In any case, 2020 will be another busy year for privacy regulation, and LDH will keep you updated on the most relevant information for libraries and vendors.

California [Privacy] Dreamin’

A young white boy standing outside of a car saying Californiaaaa.
California is a trendsetter when it comes to state regulation. California’s 2003 data breach notification regulation served as the inspiration for many other states in later data breach regulations. It should be no surprise to learn that California is again setting a trend in data privacy and security regulation.

The California Consumer Protection Act (CCPA) passed in 2018 after a short six months in the state legislature. The Act models the European Union’s GDPR. Depending on who you talk to, GDPR’s enforcement date of May 2018 was one of the reasons why the Act was rushed through the state legislature. Some of the similarities between GDPR and CCPA include user’s rights to request, access, receive, and to delete any personal data that the business has collected.

CCPA differs in several key ways from GDPR, nonetheless. One difference is CCPA’s scope. To fall under CCPA, your business (this most likely includes libraries and library vendors!) must meet at least one of the following criteria:

  • Have $25 million or more in annual revenue,
  • Possess the personal information of more than 50,000 Californian consumers, households, or devices, or
  • Earn more than half of its annual revenue selling Californian consumers’ personal information

Not having a physical business presence in California is not a guaranteed exemption from CCPA compliance. You have to prove that you are not doing business in the state, which can be tricky at best. Most libraries who will fall under the scope of CCPA will most likely do so due to the second criteria of processing personal information.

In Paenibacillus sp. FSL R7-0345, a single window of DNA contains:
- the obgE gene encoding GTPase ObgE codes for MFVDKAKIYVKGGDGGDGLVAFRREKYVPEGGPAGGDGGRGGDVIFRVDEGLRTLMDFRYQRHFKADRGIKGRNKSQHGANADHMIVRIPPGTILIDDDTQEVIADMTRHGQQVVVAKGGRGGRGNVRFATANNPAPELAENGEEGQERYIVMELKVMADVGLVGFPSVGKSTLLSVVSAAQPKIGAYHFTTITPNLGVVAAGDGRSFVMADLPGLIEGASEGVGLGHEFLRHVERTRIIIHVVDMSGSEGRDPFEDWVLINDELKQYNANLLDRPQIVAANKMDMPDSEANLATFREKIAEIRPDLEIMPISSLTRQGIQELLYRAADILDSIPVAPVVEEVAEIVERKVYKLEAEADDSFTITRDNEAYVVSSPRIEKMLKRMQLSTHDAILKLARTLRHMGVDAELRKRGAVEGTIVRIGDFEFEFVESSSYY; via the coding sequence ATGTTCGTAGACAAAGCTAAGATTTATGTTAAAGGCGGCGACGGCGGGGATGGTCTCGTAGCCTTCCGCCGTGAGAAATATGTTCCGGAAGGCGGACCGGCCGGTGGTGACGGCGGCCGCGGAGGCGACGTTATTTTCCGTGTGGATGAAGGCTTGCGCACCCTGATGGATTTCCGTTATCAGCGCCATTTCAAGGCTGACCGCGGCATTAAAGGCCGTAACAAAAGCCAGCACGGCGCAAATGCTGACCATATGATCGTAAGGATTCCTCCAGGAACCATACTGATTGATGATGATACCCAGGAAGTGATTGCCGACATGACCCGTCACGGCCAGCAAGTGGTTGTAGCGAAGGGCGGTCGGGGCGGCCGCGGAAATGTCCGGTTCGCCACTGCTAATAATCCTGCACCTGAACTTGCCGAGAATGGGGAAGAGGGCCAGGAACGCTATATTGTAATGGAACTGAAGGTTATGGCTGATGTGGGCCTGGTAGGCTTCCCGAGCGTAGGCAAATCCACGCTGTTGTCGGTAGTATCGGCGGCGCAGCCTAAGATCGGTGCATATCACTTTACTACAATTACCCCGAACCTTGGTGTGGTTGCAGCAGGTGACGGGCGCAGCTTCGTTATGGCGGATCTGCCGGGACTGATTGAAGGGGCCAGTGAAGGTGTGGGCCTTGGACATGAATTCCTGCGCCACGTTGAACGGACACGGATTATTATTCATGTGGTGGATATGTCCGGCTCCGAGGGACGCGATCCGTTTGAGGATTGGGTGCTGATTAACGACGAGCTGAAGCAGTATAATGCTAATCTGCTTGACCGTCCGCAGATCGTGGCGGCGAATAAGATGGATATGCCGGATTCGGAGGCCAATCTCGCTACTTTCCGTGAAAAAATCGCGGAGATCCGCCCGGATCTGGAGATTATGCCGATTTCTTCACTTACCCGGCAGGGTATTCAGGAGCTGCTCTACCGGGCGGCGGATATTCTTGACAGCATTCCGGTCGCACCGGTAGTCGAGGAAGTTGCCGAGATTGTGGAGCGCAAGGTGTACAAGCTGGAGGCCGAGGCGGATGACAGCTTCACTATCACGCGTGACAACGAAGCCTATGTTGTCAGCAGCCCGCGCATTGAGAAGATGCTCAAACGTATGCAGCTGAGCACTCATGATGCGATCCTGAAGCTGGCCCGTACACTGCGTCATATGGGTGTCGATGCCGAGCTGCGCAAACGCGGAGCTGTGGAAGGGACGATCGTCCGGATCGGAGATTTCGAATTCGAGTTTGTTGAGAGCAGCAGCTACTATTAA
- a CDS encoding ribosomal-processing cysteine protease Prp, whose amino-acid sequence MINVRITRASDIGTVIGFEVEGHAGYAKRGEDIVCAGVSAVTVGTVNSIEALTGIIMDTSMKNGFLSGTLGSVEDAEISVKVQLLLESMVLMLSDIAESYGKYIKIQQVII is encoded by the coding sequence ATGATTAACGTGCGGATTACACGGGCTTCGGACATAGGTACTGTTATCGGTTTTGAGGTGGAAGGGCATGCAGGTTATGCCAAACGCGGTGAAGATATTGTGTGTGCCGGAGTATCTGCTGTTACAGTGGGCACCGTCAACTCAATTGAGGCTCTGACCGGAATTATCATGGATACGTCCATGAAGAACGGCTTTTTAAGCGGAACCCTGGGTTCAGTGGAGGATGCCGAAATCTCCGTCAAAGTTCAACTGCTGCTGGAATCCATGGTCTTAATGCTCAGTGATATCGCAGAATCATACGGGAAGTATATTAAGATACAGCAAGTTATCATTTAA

Even though the CCPA passed in 2018, the enforcement date is not until January 1st, 2020. State legislators can change the Act up to the enforcement date, which makes planning for CCPA compliance difficult. There have been major amendment proposals to CCPA in the past few months: some to address problematic lines in the Act, while others add extra protections. The latest amendment is the “Privacy for All” Act in which further extend the rights of consumers, including more explicit notification and consent for data collection and use, as well as prohibiting discrimination against customers who choose to limit the data collected and shared by the business.

There remain many other loopholes. One loophole that will affect libraries and vendors is who can make a data request. Currently, the definition of “personal information” is very broad in the CCPA – not only it includes data about a person, but about the household associated with that person. For libraries, this could have ramifications regarding patrons requesting information about a member of their household, including adult children, ex-partners, or for libraries who grant teens over the age of 13 the same confidentiality privileges as adults. Confidentiality and privacy policies and procedures will need to be reviewed in light of this broad definition, as well as organization-wide discussions about the unintended consequences for patron privacy.

With other states adopting CCPA-type laws, libraries and vendors who do not fall under CCPA’s scope will have to reckon with CCPA. That is unless the US Federal Government passes a privacy law that overrules individual state laws. As always, stay tuned!